1) Rob Ford was screwed. Or at least, the legal road ahead of him was going to be wildly more difficult than a lot of people subsequently assumed.

2) While the law allows for a number of defences if you’ve been found to have breached the Act, none of them seemed to offer Rob Ford any kind of shelter. Reading Tuchenhagen made this very clear. (I’ll explain in detail in a bit.)

3) The City of Toronto would almost certainly be heading into a by-election if Ford’s appeals didn’t take us past November of 2013.

But of course, I am no lawyer. So I was ready to go into the arguments at court and have my mind changed if, for example, Ford’s counsel Alan Lenczner presented a serious argument that hadn’t been raised in previous case law, or if I’d simply misunderstood some basic elements of the law. (Corresponding with several municipal lawyers left me confident that I hadn’t, but still.)

II: The Court

At this point it’s axiomatic to say that Rob Ford’s greatest enemy is Rob Ford. This was as true as ever on the day of Ford’s court appearance where his own testimony undermined possible avenues of defence against Magder’s suit. (Note to observers: this is why Clayton Ruby is a man of substantial means.)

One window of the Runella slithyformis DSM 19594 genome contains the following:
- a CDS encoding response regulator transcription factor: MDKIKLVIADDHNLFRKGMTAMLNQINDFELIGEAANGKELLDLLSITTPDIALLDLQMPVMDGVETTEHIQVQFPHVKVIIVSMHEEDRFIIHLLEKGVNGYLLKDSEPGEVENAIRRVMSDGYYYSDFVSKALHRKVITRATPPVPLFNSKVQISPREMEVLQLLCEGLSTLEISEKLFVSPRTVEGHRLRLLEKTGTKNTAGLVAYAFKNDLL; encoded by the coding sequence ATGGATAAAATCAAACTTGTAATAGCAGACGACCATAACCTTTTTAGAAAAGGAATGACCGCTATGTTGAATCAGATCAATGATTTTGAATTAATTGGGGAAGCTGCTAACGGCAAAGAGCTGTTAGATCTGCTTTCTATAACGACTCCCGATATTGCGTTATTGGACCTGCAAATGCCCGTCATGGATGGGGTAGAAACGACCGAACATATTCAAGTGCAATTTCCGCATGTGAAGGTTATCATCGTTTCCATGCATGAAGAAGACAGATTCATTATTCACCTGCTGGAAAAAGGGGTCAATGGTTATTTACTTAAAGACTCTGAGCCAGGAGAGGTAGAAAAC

To summarize, the Conflict of Interest Act offers Two major defences if you’ve breached the Act (which it was clear Ford had.) One comes from S 10 (2):

if the judge finds that the contravention was committed through inadvertence or by reason of an error in judgment, the member is not subject to having his or her seat declared vacant

And the other comes from S. 4 (k), which says that the mandatory penalty of the act doesn’t apply if the pecuniary interest:

is so remote or insignificant in its nature that it cannot reasonably be regarded as likely to influence the member.

To take these in order: “inadvertence or by reason of an error in judgment” cannot be a matter of saying “oops, I wish I hadn’t done that.” To invent a hypothetical example that might work (again, I am not a lawyer) you would need to argue that while your wife works in the Parks Department and you voted on that matter, it was only because the agenda was confusing (this is not uncommon) and you thought you were voting on the Solid Waste department. It would be especially helpful if you didn’t speak on the matter.

But councillors frequently declare conflicts on matters where their spouses work in city departments, so this kind of thing doesn’t happen if you’re seriously trying to obey the law.

The other major defence, insignificance, isn’t simply a matter of “oh well that’s pocket change, he obviously wasn’t being bribed”, at least not according to case law. Rather, Ford had to demonstrate that he was voting on the matter for some reason having nothing to do with the money. Instead, in his remarks to council that night, he said explicitly he thought it was absurd he would have to pay back this money himself.